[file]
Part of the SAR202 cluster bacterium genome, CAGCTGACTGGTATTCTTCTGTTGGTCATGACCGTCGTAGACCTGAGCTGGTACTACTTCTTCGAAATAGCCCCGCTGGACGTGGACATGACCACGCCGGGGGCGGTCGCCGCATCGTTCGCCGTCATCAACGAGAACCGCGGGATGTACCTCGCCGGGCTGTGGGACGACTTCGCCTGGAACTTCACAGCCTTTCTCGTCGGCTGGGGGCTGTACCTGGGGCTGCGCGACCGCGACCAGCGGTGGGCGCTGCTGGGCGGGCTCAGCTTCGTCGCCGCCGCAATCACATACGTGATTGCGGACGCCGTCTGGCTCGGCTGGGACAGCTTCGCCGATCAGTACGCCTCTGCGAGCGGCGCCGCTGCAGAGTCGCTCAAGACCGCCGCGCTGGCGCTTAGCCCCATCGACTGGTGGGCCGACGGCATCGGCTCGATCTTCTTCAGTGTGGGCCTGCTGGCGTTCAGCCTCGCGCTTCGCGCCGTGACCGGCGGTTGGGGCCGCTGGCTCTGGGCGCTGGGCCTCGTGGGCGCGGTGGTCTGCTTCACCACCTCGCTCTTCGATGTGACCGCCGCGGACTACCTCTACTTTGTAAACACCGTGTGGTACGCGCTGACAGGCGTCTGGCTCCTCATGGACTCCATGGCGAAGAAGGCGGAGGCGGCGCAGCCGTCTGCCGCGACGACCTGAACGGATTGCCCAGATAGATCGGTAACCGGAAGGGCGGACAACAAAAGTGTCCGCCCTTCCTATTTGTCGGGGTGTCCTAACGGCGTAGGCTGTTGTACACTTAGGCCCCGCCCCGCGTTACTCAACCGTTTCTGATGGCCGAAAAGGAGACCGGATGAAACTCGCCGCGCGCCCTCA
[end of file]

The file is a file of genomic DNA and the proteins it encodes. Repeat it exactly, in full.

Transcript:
Part of the SAR202 cluster bacterium genome, CAGCTGACTGGTATTCTTCTGTTGGTCATGACCGTCGTAGACCTGAGCTGGTACTACTTCTTCGAAATAGCCCCGCTGGACGTGGACATGACCACGCCGGGGGCGGTCGCCGCATCGTTCGCCGTCATCAACGAGAACCGCGGGATGTACCTCGCCGGGCTGTGGGACGACTTCGCCTGGAACTTCACAGCCTTTCTCGTCGGCTGGGGGCTGTACCTGGGGCTGCGCGACCGCGACCAGCGGTGGGCGCTGCTGGGCGGGCTCAGCTTCGTCGCCGCCGCAATCACATACGTGATTGCGGACGCCGTCTGGCTCGGCTGGGACAGCTTCGCCGATCAGTACGCCTCTGCGAGCGGCGCCGCTGCAGAGTCGCTCAAGACCGCCGCGCTGGCGCTTAGCCCCATCGACTGGTGGGCCGACGGCATCGGCTCGATCTTCTTCAGTGTGGGCCTGCTGGCGTTCAGCCTCGCGCTTCGCGCCGTGACCGGCGGTTGGGGCCGCTGGCTCTGGGCGCTGGGCCTCGTGGGCGCGGTGGTCTGCTTCACCACCTCGCTCTTCGATGTGACCGCCGCGGACTACCTCTACTTTGTAAACACCGTGTGGTACGCGCTGACAGGCGTCTGGCTCCTCATGGACTCCATGGCGAAGAAGGCGGAGGCGGCGCAGCCGTCTGCCGCGACGACCTGAACGGATTGCCCAGATAGATCGGTAACCGGAAGGGCGGACAACAAAAGTGTCCGCCCTTCCTATTTGTCGGGGTGTCCTAACGGCGTAGGCTGTTGTACACTTAGGCCCCGCCCCGCGTTACTCAACCGTTTCTGATGGCCGAAAAGGAGACCGGATGAAACTCGCCGCGCGCCCTCA